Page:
M Database Inspector (cheetah)
Not logged in. Login


28 rows, page 1 of 7 (4/p)
1 2 3 4 5 6 7

Export to Excel select * from OriginOfSpecies where title like '%summary%' order by subject limit 4 (Page 1: Row)
subject Desending Order (top row is first)
title
ordinal
description
01 - Variations Under Domestication 01-13 - Summary 10 To sum up on the origin of our domestic races of animals and plants.

Changed conditions of life are of the highest importance in causing variability, both by acting directly on the organisation, and indirectly by affecting the reproductive system.

It is not probable that variability is an inherent and necessary contingent, under all circumstances.

The greater or less force of inheritance and reversion, determine whether variations shall endure.

Variability is governed by many unknown laws, of which correlated growth is probably the most important.

Something, but how much we do not know, may be attributed to the definite action of the conditions of life. Some, perhaps a great, effect may be attributed to the increased use or disuse of parts.

The final result is thus rendered infinitely complex.

In some cases the intercrossing of aboriginally distinct species appears to have played an important part in the origin of our breeds.

When several breeds have once been formed in any country, their occasional intercrossing, with the aid of selection, has, no doubt, largely aided in the formation of new sub-breeds; but the importance of crossing has been much exaggerated, both in regard to animals and to those plants which are propagated by seed.
01 - Variations Under Domestication 01-13 - Summary 20 With plants which are temporarily propagated by cuttings, buds, &c., the importance of crossing is immense; for the cultivator may here disregard the extreme variability both of hybrids and of mongrels, and the sterility of hybrids; but plants not propagated by seed are of little importance to us, for their endurance is only temporary.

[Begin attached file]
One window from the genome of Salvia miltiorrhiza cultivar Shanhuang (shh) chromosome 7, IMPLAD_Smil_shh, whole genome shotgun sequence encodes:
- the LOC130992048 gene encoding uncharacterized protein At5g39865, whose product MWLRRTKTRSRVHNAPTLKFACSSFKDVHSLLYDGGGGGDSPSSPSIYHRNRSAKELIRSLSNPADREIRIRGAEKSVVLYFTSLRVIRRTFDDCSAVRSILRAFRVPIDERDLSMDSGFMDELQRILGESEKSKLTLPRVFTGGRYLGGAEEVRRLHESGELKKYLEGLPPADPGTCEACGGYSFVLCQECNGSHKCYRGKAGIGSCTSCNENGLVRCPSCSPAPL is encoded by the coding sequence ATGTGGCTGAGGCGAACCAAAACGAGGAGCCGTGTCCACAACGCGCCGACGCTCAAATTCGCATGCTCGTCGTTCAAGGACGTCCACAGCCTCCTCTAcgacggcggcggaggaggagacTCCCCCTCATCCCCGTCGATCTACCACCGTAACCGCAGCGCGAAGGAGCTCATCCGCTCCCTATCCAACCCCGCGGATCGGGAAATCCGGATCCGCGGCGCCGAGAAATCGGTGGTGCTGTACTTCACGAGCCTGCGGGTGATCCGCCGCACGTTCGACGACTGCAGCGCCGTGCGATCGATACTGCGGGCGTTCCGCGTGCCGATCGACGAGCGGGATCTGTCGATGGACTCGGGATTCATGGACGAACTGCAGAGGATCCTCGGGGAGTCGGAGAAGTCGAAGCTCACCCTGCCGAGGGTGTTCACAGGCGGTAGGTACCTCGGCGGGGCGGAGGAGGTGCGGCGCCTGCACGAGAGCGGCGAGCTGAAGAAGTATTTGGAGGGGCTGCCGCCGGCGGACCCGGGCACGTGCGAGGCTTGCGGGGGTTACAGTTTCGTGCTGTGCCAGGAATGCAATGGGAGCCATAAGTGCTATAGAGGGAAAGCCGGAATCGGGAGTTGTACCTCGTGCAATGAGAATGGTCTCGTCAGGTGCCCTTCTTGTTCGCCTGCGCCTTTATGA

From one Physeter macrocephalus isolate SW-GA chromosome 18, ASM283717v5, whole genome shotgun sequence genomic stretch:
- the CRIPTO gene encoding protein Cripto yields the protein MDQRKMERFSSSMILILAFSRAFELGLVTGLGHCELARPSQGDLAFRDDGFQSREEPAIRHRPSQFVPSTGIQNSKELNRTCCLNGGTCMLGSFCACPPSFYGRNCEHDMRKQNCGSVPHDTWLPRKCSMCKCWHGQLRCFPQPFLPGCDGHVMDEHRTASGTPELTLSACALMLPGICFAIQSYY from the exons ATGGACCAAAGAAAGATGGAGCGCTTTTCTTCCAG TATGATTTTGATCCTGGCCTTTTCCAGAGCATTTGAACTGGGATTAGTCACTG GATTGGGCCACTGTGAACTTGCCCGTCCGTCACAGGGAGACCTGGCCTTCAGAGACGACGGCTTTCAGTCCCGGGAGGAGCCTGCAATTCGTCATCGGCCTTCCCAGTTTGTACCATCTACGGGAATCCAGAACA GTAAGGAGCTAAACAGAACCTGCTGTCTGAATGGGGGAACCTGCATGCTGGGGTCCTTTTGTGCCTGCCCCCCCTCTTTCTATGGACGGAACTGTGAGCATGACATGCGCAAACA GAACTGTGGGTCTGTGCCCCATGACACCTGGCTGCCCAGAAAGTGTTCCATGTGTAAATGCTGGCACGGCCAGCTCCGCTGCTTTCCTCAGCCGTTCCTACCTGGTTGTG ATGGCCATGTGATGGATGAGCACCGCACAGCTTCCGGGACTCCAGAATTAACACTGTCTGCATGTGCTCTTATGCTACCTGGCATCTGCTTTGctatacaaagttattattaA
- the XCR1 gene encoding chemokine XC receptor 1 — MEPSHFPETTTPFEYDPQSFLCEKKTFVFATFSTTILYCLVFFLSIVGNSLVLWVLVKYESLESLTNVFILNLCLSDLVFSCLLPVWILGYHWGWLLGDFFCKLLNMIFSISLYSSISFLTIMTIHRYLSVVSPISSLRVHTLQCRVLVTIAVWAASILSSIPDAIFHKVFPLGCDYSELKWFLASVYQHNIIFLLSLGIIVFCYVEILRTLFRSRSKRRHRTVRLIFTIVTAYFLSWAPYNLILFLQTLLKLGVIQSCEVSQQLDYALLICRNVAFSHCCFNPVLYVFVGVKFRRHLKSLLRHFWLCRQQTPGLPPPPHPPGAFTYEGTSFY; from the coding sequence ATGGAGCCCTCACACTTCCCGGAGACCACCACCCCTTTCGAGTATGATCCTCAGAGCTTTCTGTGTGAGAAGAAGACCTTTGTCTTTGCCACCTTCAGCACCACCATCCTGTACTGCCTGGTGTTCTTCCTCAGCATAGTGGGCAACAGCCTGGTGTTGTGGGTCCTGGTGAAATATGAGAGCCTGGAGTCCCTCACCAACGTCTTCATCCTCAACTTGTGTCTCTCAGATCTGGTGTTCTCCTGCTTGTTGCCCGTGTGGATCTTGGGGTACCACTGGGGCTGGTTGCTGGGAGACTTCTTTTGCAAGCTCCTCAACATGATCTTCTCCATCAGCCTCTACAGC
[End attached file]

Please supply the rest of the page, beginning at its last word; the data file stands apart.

Over all these causes of Change, the accumulative action of Selection, whether applied methodically and quickly, or unconsciously and slowly but more efficiently, seems to have been the predominant Power.

Charles Darwin
Charles Darwin
02 - Variations Under Nature 02-07 - Summary 20 In all these respects the species of large genera present a strong analogy with varieties. And we can clearly understand these analogies, if species once existed as varieties, and thus originated; whereas, these analogies are utterly inexplicable if species are independent creations.

We have, also, seen that it is the most flourishing or dominant species of the larger genera within each class which on an average yield the greatest number of varieties; and varieties, as we shall hereafter see, tend to become converted into new and distinct species.

Thus the larger genera tend to become larger; and throughout nature the forms of life which are now dominant tend to become still more dominant by leaving many modified and dominant descendants.

But by steps hereafter to be explained, the larger genera also tend to break u into smaller genera. And thus, the forms of life throughout the universe become divided into groups subordinate to groups.
02 - Variations Under Nature 02-07 - Summary 10 Finally, varieties cannot be distinguished from species,- except, first, by the discovery of intermediate linking forms; and, secondly, by a certain indefinite amount of difference between them; for two forms, if differing very little, are generally ranked as varieties, notwithstanding that they cannot be closely connected; but the amount of difference considered necessary to give to any two forms the rank of species cannot be defined.

In genera having more than the average number of species in any country, the species of these genera have more than the average number of varieties.

In large genera the species are apt to be closely, but unequally, allied together, forming little clusters round other species. Species very closely allied to other species apparently have restricted ranges.